Re: OT high-power radio broadcasting (was Re: red SATA cable corruption)
Go In Peace.
Real radio engineering, despite everything, is a dying art/science.
Check out the Crystal Set Society, my man.
Real Men, Real Women, Real Radios.
On Fri, Sep 14, 2018 at 2:57 PM Gene Heskett <firstname.lastname@example.org> wrote:
> On Friday 14 September 2018 13:58:40 Marty wrote:
> > The Debian whippersnappers need to know their hacker history :)
> > I've heard the stories about getting caught on or near a tower.
> > Supposedly you can feel it before it scrambles your brains. I would
> > not seek out the experience.
> Sufficient power to be quickly dangerous being absorbed by the body has a
> side effect of raising ones tempurature, and you are generally well
> aware of it. Maximum safe long term is 10 milliwatts per cubic cc of
> flesh. And we only had one small window looking into the transmitter
> that exceeded that since we have to rent a field meter and measure that
> every 5 years at license renewal.
> The only time I was aware of the higher rf field was up in the UP, at a
> channel 8, and one of the neighbors 3/4 mile back down the hill, came up
> to visit with an implanted pacemaker, and he had to leave quickly as his
> pacemaker was going burzerk.
> > On 09/12/2018 02:08 AM, Gene Heskett wrote:
> > > Yeah, I've some experience. And it goes back quite a ways timewise.
> I'm generally ok. The only brain damageing event I've encountered is a
> pulmonary embolism, usually fatal, 3 years ago that seems to have
> dropped my IQ by maybe 5 points. I've since failed the mensa test.
> I sure don't recommend it as a way to die, its scary as can be, not being
> able to draw a decent breath even with your lungs full to the bursting
> point. The shot worked, but the docs, with several internish people in
> tow at a time, that did come to look at a survivor, made sure that I
> knew I was one lucky guy as the odds of my living thru it were maybe 5%.
> That was about 3 years ago, and I'll be 84 in a long couple weeks. There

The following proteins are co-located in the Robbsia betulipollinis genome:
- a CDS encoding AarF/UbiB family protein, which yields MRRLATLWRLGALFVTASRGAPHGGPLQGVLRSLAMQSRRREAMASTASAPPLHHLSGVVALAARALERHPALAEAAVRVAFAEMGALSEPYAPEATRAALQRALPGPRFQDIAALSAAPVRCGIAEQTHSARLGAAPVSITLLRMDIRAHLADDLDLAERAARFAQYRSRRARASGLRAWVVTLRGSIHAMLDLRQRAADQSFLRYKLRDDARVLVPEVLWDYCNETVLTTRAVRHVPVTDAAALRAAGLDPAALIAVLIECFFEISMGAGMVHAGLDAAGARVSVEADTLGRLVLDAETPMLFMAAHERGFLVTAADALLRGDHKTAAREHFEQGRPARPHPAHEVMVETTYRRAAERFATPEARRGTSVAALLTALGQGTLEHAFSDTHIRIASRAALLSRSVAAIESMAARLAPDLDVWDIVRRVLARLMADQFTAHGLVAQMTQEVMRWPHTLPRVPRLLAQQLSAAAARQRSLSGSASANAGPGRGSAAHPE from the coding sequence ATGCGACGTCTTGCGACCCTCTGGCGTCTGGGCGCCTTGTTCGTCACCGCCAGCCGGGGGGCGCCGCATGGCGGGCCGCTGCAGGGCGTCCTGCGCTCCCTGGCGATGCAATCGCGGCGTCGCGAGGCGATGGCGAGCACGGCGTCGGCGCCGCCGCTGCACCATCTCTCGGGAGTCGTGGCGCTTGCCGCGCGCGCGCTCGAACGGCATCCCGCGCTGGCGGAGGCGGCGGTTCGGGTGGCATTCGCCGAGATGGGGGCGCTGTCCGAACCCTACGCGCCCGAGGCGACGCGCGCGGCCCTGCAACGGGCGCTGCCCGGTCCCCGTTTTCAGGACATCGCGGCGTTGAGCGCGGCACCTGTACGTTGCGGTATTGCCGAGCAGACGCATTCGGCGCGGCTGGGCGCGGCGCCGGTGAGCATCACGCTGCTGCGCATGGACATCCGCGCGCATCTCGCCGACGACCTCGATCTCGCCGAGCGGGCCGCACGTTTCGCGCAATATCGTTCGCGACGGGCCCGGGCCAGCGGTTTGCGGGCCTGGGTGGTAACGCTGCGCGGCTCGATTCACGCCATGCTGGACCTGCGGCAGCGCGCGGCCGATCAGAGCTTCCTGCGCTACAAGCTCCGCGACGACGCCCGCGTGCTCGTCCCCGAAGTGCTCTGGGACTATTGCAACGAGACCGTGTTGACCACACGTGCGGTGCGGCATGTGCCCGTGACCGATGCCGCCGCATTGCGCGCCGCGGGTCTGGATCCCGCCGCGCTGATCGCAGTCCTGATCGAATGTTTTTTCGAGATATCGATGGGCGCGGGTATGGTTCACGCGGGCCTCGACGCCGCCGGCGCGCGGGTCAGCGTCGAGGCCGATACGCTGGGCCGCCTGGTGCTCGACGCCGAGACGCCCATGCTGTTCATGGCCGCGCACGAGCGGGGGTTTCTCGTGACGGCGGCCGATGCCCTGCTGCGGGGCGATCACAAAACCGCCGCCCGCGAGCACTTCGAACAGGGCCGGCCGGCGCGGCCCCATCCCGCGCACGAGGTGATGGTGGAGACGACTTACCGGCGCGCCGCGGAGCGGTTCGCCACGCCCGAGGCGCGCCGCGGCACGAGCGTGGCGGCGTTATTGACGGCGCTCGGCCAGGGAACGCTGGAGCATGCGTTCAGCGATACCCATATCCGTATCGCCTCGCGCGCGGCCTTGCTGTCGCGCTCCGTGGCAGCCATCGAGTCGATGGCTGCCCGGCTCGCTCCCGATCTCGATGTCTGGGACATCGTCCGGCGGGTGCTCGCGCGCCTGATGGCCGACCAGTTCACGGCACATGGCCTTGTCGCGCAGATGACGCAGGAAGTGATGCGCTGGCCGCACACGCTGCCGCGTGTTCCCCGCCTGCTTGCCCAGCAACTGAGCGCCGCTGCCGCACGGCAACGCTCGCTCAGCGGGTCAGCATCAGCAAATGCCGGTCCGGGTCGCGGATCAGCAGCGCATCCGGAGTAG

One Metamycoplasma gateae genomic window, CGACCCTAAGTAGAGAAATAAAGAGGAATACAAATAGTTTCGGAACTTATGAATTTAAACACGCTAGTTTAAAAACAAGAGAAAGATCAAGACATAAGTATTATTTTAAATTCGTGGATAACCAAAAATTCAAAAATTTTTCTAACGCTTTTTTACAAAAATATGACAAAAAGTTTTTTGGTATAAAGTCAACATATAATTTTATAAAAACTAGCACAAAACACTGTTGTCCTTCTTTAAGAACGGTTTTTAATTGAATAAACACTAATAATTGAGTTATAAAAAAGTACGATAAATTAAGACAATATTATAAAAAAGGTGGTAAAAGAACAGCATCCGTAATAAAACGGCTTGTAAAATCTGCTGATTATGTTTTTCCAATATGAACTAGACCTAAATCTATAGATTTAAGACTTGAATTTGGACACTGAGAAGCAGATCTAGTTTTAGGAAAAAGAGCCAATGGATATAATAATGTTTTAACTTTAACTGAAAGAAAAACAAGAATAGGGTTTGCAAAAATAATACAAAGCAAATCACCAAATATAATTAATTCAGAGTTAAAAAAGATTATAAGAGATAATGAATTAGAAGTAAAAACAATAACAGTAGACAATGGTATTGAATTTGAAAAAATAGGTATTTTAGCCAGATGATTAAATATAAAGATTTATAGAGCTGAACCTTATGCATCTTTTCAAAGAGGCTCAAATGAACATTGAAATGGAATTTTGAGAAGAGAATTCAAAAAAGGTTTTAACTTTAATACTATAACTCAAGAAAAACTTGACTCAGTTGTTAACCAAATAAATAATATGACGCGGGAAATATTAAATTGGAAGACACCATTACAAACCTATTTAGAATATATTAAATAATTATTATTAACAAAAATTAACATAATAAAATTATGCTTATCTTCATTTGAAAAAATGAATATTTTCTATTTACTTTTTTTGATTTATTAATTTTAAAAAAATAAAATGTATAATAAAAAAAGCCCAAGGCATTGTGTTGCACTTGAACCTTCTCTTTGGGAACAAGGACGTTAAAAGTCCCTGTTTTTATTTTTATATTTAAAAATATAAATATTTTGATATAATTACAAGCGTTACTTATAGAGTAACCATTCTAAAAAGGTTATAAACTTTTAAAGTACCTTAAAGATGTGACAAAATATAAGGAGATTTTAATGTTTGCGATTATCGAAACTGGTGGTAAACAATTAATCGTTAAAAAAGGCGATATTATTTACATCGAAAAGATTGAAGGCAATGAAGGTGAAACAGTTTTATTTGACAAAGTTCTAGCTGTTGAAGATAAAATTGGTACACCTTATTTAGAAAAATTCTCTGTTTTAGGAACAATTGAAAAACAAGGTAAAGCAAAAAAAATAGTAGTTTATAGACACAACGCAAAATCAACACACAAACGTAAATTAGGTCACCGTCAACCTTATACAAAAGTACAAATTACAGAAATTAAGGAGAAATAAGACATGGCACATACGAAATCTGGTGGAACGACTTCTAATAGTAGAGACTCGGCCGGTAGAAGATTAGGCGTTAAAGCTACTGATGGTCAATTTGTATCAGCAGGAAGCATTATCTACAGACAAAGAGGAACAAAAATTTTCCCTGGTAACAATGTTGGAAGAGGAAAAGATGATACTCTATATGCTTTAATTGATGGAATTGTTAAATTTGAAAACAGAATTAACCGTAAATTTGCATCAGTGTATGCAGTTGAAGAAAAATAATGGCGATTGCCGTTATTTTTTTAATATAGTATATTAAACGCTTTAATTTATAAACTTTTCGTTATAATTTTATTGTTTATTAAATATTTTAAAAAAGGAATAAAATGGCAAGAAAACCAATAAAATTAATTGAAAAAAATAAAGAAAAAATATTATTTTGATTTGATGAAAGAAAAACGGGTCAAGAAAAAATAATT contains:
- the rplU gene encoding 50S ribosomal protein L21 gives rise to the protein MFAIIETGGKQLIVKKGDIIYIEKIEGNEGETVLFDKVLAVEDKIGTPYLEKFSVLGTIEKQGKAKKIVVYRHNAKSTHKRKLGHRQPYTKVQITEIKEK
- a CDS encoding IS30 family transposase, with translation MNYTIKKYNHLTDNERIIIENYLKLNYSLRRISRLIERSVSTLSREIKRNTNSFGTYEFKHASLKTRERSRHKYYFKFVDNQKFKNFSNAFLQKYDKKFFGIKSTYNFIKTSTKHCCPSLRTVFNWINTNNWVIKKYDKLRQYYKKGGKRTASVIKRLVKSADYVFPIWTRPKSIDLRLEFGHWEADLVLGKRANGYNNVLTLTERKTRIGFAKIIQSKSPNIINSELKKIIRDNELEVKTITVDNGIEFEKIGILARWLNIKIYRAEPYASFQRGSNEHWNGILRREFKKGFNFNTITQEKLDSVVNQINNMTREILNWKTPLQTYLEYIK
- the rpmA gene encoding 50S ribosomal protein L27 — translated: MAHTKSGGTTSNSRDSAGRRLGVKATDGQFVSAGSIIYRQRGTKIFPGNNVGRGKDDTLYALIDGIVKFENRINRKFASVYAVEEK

> is of course some rat poison to discourage a repeat in my nightly
> pill-tainer. :)
> But even 15+ years retired, I find my talents at keeping stuff on the air
> are in demand. I have been told several times that people that actually
> fix transmitters are a dying breed. Some of the horror story's I've
> heard from owners while working on something make me believe it.
> I'm not a "papered" engineer either, I done this sort of thing all my
> working life on an 8th grade education, getting a G.E.D. about 25 years
> ago to please the missus of 29 years come December, and who has a degree
> in music. Passed the test for a 1st phone in about 1.5 hours in 1962,
> passed the C.E.T. in just over an hour back in 1972, so I have one of
> those next to the 1st phone in my billfold.
> Its been an interesting ride thats still interesting. I could do w/o the
> aches and pains of the years, but I'm the one down 4 feet in the ditch
> in my front yard patching a broken water line 2 weeks ago. And I had to
> rent a backhoe to dig the ditch. Carefully, the gas line is in the same
> ditch!. Seems the town got hungry and decided to license backhoe etc
> operators AND institute a job permit too. But even the guys who own one
> found it too costly and time wasteing, so nobody is doing that sort of
> work inside the city limits now.
> Sigh. The town has apparently not heard of TANSTAAFL. I wonder how
> painfull that hole in their foot is.
> Cheers, Gene Heskett
> "There are four boxes to be used in defense of liberty:
> soap, ballot, jury, and ammo. Please use in that order."
> -Ed Howdershelt (Author)
> Genes Web page <http://geneslinuxbox.net:6309/gene>